The Nose Cone (with the integrated Attitude Control Motors) remains joined with the capsule until it reaches the first (elliptical) orbit, then it is (simply) deployed and will decay from its orbit like the 2nd stage, to burn in the atmosphere.

The adoption of this new design may result in an GIANT saving of (Orion and Ares-I) weight and money especially if used with the proposed TBS-Orion. Infact, with a lighter (8 mT) Orion the tower-LAS can weigh only 5 mT (instead of 6.1 mT for a standard 9.5 mT Orion) while, the underside LAS (without the Boost Protective Cover, Adapter Cone, Jettison Motor, Interstages, etc.), may weigh around 3.5 mT (you can see from fig.1 that the Abort Motor is only part of the entire mass and volume of a tower-LAS).

A further mass' reduction may come from a resizing of the four solid motor under the Orion, since, with (both) a smaller Orion AND a smaller LAS, the total mass the LAS must drag in a launch abort falls from the (Orion + LAS) 15.5 mT of the current design to less than 11.5 mT of the (TBS-Orion + underside LAS) new design, so, the final underside-LAS mass may fall to less than 3 mT (or HALF the weight of the standard Orion's tower-LAS).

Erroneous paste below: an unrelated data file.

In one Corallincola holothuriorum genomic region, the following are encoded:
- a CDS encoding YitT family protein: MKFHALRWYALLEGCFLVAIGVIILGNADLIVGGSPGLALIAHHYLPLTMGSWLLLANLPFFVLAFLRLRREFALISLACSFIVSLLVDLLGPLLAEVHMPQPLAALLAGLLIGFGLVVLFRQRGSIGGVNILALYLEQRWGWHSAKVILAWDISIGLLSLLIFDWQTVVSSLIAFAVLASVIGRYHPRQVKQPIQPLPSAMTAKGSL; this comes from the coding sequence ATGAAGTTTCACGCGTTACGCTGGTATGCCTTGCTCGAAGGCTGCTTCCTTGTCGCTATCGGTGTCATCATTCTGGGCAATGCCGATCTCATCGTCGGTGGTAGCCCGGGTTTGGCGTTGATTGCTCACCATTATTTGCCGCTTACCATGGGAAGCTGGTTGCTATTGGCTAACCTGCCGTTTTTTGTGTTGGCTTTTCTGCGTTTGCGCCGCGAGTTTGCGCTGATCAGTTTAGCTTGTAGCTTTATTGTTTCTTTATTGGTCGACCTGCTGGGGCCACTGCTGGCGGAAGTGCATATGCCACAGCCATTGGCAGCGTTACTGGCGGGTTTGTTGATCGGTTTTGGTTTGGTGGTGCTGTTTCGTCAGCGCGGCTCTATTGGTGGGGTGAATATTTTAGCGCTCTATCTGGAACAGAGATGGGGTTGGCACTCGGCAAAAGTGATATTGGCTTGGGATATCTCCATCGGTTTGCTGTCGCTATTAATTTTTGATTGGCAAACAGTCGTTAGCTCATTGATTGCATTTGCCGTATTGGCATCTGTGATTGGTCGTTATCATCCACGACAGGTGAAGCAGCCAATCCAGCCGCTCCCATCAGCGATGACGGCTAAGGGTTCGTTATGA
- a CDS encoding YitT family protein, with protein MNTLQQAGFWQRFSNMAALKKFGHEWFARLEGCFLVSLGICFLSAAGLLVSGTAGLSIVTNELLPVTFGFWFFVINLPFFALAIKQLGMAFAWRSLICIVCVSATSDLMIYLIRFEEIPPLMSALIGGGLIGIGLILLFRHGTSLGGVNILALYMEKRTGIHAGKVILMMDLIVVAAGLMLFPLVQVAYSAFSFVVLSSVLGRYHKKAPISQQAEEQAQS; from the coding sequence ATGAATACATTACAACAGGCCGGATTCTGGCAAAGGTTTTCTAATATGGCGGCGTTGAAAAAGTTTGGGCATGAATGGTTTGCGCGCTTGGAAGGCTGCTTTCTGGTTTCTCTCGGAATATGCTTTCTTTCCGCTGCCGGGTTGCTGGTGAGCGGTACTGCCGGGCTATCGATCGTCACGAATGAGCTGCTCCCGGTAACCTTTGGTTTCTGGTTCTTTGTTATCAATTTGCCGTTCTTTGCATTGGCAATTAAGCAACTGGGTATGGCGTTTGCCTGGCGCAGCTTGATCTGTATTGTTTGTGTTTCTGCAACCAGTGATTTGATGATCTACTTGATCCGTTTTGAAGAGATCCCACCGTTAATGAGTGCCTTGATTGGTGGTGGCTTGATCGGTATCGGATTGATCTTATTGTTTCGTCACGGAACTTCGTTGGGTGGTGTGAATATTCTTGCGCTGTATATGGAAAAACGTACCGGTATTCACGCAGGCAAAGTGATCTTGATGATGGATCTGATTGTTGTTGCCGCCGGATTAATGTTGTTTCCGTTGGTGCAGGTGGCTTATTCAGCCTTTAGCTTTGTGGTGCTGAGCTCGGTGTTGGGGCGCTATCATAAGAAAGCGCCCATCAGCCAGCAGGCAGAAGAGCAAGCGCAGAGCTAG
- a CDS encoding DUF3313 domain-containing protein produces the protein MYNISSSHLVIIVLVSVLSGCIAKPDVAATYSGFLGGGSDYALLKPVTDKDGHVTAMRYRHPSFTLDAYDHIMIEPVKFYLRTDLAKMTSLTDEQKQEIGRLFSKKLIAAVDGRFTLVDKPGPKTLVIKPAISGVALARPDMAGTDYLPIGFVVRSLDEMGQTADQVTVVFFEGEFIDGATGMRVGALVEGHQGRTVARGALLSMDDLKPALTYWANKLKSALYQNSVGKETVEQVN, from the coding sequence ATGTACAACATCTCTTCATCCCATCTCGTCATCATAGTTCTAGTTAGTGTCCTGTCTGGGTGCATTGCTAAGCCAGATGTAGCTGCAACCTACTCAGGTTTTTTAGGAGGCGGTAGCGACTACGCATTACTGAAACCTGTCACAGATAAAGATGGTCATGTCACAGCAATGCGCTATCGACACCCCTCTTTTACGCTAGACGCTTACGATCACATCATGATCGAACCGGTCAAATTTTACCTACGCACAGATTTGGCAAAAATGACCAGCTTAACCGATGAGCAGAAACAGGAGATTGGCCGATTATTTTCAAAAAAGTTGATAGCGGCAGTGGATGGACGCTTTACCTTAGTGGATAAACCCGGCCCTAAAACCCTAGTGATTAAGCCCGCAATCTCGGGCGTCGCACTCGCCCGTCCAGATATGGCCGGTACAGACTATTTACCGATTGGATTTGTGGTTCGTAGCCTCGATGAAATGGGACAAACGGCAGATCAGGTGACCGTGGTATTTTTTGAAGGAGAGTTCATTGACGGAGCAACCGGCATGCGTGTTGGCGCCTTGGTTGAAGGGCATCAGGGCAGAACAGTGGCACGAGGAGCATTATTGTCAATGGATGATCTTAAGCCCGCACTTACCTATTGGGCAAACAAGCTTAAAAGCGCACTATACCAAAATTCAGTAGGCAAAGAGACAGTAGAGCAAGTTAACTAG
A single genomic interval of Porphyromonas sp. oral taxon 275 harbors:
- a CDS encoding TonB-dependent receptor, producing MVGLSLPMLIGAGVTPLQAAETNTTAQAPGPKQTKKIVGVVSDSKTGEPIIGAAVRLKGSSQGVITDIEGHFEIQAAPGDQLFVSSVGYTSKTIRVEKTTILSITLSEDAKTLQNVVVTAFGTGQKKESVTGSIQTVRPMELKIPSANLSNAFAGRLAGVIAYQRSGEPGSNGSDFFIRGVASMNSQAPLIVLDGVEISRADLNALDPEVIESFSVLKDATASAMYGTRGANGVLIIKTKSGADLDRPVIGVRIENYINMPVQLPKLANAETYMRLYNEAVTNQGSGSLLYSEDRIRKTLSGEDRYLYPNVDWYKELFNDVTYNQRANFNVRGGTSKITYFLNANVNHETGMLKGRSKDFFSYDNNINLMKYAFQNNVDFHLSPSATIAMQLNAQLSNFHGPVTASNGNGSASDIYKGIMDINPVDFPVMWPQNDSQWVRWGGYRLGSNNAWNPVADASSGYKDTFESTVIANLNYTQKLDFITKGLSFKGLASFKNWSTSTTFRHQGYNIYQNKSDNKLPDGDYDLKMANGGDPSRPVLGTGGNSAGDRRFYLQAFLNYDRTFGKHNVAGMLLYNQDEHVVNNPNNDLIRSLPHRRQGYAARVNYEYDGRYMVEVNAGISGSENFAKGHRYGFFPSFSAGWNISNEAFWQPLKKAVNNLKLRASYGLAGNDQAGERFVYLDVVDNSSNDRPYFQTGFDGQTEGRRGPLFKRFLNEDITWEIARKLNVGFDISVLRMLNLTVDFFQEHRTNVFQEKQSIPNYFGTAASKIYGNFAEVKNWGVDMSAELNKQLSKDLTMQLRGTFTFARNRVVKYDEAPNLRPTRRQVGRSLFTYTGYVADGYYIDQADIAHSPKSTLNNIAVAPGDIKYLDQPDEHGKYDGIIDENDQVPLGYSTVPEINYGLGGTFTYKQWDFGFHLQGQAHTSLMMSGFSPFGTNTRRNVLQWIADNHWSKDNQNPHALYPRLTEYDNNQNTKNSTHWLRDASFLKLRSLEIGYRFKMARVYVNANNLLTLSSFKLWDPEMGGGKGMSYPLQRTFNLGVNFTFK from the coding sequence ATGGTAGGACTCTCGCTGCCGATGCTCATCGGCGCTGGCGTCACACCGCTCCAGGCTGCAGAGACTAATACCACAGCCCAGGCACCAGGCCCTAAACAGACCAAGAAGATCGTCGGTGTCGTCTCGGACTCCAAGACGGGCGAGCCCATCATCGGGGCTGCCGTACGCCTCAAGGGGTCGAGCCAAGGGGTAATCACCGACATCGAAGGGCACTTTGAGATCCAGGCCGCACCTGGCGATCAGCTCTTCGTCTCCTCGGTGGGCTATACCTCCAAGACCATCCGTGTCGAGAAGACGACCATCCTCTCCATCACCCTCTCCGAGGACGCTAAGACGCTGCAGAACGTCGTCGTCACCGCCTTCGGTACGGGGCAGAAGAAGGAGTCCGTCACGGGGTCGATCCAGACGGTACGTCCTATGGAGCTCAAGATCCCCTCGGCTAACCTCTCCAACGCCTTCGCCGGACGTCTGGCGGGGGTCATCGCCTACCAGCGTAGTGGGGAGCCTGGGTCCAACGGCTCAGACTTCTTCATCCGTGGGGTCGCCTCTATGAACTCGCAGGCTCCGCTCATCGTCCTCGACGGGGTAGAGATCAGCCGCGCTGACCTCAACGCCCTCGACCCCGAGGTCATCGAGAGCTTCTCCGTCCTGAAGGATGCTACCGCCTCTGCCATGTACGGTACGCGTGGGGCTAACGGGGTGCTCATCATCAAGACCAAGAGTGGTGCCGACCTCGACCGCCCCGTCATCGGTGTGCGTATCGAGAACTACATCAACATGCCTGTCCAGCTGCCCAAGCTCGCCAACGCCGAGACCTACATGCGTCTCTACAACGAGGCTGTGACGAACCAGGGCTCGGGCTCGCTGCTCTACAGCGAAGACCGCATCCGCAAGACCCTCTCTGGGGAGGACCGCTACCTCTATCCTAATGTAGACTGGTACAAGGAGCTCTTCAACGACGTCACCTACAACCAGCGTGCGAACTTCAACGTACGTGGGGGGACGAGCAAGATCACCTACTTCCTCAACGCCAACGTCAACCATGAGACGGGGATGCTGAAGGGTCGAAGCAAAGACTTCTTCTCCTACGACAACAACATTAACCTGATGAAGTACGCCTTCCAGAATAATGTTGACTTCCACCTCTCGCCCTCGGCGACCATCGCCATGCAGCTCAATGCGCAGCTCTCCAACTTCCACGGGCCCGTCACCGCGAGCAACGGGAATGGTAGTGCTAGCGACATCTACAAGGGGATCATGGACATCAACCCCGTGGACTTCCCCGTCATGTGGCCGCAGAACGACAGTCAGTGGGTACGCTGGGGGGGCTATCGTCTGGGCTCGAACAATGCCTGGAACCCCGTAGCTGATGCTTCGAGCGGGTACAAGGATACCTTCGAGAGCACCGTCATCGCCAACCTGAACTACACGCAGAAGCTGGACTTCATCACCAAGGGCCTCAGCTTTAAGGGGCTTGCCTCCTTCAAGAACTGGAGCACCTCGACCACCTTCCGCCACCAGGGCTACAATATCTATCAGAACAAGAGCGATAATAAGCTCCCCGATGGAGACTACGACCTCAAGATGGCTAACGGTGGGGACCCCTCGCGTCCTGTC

The final mass of the full (TBS-Orion + underside-LAS + SM-light + propellent) vehicle will be less than 20 mT so, it can be launched with a simpler and cheaper Ares-I or with another (ready available) rocket like the Ariane5 or the Delta IV Heavy (that, however, must be man-rated to launch the Orion).

Looking at the two images published in this page (tower-LAS and underside-LAS) it's clear that the latter is also more aerodynamic than a tower-LAS (so the Orion may give less drag in the atmosphere and the Ares-I needs less power to lift it) but I think that my design is (also) safer than a tower-LAS.